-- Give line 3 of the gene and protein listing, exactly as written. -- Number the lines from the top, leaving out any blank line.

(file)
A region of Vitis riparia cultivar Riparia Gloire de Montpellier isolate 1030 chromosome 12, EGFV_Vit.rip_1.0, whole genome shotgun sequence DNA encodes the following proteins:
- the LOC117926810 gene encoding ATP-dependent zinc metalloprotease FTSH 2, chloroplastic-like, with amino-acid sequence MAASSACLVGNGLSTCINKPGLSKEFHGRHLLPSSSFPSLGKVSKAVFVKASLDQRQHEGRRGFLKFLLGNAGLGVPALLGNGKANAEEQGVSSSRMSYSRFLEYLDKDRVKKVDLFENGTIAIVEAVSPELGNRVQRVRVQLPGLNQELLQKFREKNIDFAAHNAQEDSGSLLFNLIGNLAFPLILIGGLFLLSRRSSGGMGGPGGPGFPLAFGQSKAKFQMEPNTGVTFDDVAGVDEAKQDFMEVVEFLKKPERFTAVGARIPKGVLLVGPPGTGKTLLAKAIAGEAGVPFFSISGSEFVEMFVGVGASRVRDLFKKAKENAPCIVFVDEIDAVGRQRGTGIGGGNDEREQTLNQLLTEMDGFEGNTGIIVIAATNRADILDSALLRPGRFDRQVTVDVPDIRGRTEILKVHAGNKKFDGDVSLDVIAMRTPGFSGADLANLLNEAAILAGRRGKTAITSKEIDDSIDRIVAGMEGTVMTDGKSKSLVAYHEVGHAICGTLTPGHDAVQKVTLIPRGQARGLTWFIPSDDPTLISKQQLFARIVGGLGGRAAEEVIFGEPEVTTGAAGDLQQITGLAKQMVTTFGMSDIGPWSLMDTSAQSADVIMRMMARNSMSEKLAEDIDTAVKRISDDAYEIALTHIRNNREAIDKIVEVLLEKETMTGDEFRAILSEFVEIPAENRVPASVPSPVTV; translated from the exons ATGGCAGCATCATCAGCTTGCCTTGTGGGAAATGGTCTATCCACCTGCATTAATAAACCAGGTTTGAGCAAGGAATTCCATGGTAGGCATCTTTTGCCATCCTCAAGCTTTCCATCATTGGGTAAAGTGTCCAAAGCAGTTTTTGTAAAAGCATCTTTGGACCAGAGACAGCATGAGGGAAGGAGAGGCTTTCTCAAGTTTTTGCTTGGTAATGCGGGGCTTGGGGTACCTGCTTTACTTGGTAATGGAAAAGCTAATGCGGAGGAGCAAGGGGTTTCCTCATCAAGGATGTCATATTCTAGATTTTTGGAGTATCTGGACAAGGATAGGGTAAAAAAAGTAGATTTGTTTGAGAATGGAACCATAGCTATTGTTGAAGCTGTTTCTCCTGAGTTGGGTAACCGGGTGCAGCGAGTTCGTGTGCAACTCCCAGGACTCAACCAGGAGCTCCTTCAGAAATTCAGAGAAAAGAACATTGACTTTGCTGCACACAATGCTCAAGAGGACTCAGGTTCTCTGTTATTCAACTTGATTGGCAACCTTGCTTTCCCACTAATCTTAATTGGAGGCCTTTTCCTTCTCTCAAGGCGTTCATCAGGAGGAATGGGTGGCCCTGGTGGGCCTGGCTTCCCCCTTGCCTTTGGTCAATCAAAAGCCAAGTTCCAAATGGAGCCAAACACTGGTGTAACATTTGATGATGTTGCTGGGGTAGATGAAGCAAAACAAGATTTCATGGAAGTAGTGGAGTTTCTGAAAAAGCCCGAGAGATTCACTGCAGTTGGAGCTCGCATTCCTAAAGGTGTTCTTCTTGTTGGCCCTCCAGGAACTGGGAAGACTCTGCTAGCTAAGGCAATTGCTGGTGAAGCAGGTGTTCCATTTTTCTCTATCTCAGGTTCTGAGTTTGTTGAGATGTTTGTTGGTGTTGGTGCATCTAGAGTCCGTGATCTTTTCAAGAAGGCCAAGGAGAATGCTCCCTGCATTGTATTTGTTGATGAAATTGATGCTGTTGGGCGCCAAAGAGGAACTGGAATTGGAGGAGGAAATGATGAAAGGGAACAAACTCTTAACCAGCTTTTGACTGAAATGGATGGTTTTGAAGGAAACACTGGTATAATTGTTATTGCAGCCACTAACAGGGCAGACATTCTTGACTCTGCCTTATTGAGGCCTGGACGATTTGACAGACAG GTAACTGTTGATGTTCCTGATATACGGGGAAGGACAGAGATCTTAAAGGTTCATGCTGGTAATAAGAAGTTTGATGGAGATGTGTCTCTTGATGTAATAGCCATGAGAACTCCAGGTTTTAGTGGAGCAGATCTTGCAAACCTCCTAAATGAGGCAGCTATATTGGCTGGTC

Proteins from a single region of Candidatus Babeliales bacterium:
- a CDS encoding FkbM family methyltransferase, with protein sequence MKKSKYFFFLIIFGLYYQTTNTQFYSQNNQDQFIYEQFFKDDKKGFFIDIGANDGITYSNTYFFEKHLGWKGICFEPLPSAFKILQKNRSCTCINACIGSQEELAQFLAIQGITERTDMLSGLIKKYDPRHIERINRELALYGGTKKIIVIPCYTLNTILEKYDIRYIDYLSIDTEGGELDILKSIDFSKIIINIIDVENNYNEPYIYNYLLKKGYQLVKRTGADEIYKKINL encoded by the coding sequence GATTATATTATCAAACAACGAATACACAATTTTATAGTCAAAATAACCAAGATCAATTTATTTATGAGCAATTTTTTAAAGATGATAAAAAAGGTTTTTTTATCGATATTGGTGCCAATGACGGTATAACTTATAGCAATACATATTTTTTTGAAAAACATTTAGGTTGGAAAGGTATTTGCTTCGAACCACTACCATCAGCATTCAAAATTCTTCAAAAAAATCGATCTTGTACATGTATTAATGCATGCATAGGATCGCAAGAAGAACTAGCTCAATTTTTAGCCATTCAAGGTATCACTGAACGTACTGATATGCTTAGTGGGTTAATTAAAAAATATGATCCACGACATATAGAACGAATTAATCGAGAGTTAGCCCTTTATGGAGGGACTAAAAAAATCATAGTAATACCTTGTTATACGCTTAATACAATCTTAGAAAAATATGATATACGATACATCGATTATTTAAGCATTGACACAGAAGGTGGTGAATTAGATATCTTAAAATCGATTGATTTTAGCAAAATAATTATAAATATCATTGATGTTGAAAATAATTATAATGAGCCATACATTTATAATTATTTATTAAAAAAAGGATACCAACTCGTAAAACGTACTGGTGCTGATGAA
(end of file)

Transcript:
Proteins from a single region of Candidatus Babeliales bacterium: